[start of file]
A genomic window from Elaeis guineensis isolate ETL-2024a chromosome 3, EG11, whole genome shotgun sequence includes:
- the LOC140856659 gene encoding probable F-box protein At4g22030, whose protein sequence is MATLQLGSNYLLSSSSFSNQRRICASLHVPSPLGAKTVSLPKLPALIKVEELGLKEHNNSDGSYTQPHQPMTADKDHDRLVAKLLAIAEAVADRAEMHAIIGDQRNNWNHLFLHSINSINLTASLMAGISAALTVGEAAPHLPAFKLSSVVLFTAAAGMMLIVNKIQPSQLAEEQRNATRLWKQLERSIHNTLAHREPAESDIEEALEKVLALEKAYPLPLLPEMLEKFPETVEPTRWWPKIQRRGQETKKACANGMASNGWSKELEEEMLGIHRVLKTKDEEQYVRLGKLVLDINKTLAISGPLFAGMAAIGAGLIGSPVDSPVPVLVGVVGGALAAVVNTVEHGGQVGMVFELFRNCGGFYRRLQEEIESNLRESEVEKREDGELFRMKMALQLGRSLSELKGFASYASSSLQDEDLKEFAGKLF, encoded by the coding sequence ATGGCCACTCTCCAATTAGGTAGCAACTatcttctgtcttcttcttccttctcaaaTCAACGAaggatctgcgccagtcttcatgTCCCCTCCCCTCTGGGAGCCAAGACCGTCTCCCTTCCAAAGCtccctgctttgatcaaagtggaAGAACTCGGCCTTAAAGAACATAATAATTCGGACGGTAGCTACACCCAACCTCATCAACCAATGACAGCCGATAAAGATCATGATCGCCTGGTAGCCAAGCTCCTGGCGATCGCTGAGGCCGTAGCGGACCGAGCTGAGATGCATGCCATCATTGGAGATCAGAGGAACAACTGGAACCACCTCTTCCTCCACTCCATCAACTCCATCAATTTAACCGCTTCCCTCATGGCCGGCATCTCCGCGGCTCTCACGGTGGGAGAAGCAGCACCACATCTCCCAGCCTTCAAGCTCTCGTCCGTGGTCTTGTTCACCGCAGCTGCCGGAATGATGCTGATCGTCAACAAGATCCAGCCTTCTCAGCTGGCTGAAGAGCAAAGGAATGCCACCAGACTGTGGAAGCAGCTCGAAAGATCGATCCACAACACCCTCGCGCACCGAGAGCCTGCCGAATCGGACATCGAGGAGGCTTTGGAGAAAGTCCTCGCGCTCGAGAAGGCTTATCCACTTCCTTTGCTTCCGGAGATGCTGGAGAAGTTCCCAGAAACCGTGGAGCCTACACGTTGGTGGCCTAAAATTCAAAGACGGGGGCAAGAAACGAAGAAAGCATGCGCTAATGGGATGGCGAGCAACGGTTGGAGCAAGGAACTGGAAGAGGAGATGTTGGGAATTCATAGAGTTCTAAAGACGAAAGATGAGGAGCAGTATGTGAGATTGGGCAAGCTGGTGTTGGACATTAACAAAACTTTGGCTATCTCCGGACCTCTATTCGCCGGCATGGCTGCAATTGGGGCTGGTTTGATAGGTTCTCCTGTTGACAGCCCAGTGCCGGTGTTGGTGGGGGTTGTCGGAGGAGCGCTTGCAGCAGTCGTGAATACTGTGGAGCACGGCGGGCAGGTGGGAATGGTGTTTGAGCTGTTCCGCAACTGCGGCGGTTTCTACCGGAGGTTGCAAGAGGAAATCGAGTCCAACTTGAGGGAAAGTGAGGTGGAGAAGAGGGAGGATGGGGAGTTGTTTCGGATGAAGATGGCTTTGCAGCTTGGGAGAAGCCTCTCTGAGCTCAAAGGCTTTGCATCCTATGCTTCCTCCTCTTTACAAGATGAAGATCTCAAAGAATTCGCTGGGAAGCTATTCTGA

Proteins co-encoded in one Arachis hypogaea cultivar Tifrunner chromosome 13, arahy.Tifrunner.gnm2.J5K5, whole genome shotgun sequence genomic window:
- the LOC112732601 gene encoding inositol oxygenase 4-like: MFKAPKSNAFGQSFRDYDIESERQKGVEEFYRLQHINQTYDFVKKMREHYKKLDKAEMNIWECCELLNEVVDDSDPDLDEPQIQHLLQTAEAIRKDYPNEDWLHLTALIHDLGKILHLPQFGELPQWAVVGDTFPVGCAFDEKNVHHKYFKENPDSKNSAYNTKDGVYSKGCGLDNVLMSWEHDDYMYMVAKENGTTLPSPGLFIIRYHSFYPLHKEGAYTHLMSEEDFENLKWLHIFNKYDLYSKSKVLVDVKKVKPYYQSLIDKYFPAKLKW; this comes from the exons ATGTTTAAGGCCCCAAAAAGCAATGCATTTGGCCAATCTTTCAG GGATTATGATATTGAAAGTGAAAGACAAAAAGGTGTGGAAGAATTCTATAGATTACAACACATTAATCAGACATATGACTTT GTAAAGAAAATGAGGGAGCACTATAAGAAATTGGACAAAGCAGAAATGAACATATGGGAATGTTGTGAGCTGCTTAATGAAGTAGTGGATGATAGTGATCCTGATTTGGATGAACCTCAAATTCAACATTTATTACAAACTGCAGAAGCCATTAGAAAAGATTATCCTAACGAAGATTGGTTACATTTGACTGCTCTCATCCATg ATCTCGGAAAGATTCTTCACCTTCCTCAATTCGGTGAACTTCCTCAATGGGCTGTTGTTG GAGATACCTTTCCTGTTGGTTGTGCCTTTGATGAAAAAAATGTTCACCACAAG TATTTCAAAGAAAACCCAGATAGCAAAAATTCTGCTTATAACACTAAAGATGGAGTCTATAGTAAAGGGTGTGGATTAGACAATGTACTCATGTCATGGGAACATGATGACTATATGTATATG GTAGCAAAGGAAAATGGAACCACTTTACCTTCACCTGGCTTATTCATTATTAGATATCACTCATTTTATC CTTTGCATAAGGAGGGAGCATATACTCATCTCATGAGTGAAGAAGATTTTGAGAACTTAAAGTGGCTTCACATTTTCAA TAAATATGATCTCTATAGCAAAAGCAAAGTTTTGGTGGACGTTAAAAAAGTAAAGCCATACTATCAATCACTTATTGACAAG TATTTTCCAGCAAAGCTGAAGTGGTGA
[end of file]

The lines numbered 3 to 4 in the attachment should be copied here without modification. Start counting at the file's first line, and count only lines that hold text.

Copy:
Proteins co-encoded in one Arachis hypogaea cultivar Tifrunner chromosome 13, arahy.Tifrunner.gnm2.J5K5, whole genome shotgun sequence genomic window:
- the LOC112732601 gene encoding inositol oxygenase 4-like: MFKAPKSNAFGQSFRDYDIESERQKGVEEFYRLQHINQTYDFVKKMREHYKKLDKAEMNIWECCELLNEVVDDSDPDLDEPQIQHLLQTAEAIRKDYPNEDWLHLTALIHDLGKILHLPQFGELPQWAVVGDTFPVGCAFDEKNVHHKYFKENPDSKNSAYNTKDGVYSKGCGLDNVLMSWEHDDYMYMVAKENGTTLPSPGLFIIRYHSFYPLHKEGAYTHLMSEEDFENLKWLHIFNKYDLYSKSKVLVDVKKVKPYYQSLIDKYFPAKLKW; this comes from the exons ATGTTTAAGGCCCCAAAAAGCAATGCATTTGGCCAATCTTTCAG GGATTATGATATTGAAAGTGAAAGACAAAAAGGTGTGGAAGAATTCTATAGATTACAACACATTAATCAGACATATGACTTT GTAAAGAAAATGAGGGAGCACTATAAGAAATTGGACAAAGCAGAAATGAACATATGGGAATGTTGTGAGCTGCTTAATGAAGTAGTGGATGATAGTGATCCTGATTTGGATGAACCTCAAATTCAACATTTATTACAAACTGCAGAAGCCATTAGAAAAGATTATCCTAACGAAGATTGGTTACATTTGACTGCTCTCATCCATg ATCTCGGAAAGATTCTTCACCTTCCTCAATTCGGTGAACTTCCTCAATGGGCTGTTGTTG GAGATACCTTTCCTGTTGGTTGTGCCTTTGATGAAAAAAATGTTCACCACAAG TATTTCAAAGAAAACCCAGATAGCAAAAATTCTGCTTATAACACTAAAGATGGAGTCTATAGTAAAGGGTGTGGATTAGACAATGTACTCATGTCATGGGAACATGATGACTATATGTATATG GTAGCAAAGGAAAATGGAACCACTTTACCTTCACCTGGCTTATTCATTATTAGATATCACTCATTTTATC CTTTGCATAAGGAGGGAGCATATACTCATCTCATGAGTGAAGAAGATTTTGAGAACTTAAAGTGGCTTCACATTTTCAA TAAATATGATCTCTATAGCAAAAGCAAAGTTTTGGTGGACGTTAAAAAAGTAAAGCCATACTATCAATCACTTATTGACAAG TATTTTCCAGCAAAGCTGAAGTGGTGA